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Duties and Responsibilities
Fiona is a lecturer in Journalism in the School of Creative and Cultural Business, teaching on the following modules: News Writing, Digital Journalism in Practice, Media Semiotics and Discourse, Political Communication, Magazine Journalism, and Creative and Cultural Business News.
She also supervises at Stage 4, Masters and PhD level. She is the Stage 4 tutor (Head of Year) for BA Media, BA PR and BA Journalism students.
Prior to her role at RGU, Fiona taught on the University of Strathclyde’s Journalism and Creative Writing undergraduate degree. She has also completed her PhD research on gender, media and politics, at the University of Strathclyde. Her thesis, titled Media Representations of Gender in the Scottish Public Sphere in the Context of the 2014 Independence Referendum, was funded by the Carnegie Trust for the Universities of Scotland. Prior to this, studied for an MLitt in Journalism Studies at the University of Strathclyde and studied as an English Literature undergraduate at the University of Glasgow.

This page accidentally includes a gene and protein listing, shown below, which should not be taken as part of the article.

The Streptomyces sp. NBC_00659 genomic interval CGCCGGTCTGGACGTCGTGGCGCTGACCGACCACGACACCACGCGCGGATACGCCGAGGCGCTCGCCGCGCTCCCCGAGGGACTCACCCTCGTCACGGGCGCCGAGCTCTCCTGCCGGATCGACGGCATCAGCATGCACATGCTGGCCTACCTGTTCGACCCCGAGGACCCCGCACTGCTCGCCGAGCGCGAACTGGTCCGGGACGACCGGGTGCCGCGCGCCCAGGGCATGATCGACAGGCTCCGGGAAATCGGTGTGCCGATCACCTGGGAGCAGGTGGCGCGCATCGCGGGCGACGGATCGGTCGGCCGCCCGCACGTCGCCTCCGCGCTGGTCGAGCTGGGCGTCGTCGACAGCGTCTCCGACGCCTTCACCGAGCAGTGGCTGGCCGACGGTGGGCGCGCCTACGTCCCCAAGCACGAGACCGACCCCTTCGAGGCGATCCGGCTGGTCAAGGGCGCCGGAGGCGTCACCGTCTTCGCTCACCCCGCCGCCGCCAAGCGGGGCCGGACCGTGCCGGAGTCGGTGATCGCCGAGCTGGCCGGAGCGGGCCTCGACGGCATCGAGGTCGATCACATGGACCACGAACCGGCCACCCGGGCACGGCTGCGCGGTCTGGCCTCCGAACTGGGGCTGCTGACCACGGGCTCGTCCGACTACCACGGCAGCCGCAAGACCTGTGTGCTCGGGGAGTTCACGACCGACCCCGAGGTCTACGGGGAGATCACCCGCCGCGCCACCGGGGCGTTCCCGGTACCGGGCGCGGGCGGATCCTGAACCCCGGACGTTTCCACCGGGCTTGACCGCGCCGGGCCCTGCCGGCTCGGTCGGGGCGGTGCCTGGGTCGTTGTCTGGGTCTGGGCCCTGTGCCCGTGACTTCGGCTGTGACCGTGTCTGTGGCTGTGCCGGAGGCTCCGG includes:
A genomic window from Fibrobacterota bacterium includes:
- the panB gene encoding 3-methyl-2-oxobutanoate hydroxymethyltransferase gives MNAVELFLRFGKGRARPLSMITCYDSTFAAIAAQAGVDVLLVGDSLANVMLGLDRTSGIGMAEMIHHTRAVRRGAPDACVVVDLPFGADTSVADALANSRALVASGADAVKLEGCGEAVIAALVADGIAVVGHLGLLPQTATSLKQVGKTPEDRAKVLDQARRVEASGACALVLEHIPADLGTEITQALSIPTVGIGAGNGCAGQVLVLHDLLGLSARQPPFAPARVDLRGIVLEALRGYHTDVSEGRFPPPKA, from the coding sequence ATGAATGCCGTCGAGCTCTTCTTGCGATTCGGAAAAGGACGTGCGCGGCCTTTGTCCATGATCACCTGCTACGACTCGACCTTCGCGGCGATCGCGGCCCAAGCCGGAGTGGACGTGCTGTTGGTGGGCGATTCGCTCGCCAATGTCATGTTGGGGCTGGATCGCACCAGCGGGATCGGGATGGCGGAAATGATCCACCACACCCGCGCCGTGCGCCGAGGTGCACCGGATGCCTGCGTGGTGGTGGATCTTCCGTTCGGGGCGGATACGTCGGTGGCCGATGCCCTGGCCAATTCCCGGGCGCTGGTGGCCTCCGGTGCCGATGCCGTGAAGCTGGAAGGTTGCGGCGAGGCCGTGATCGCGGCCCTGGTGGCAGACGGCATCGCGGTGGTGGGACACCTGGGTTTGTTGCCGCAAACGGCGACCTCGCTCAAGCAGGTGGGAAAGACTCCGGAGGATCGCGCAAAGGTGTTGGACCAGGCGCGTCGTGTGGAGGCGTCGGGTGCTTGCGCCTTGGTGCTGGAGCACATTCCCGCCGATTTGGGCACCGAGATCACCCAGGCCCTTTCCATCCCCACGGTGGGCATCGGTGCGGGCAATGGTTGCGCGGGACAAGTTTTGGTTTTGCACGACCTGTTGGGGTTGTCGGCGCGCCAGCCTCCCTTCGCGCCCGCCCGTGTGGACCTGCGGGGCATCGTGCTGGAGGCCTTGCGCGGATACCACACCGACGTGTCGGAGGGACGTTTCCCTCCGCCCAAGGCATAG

Her professional experience also includes working as a freelance news reporter and digital reporter for six years, mostly for the Herald and Times Group (Newsquest) which includes the publications: the Herald, the Herald Online, the Sunday Herald (now Herald on Sunday), the Evening Times and the National.
Fiona’s current research interests include the intersection of gender, media and politics. Current research interests include the media representation of female politicians in Scotland, LGBT representation and politics, and women in journalism in Scotland.
Higgins, M., Ridge-Newman, A., & McKay, F. M. (2018) “Scotland, Wales and Press Discourses Amid the 2016 EU Referendum”, in León-Solis, F., O'Donnell, H., Ridge-Newman, A. (eds.) Reporting the Road to Brexit: International Media and the EU Referendum 2016, London: Palgrave Macmillan, pp. 47-60.
Higgins, M. & McKay, F. M. (2016) ‘Gender and the development of a political persona: The case of Scottish First Minister Nicola Sturgeon’ British Politics, 11, 283–300.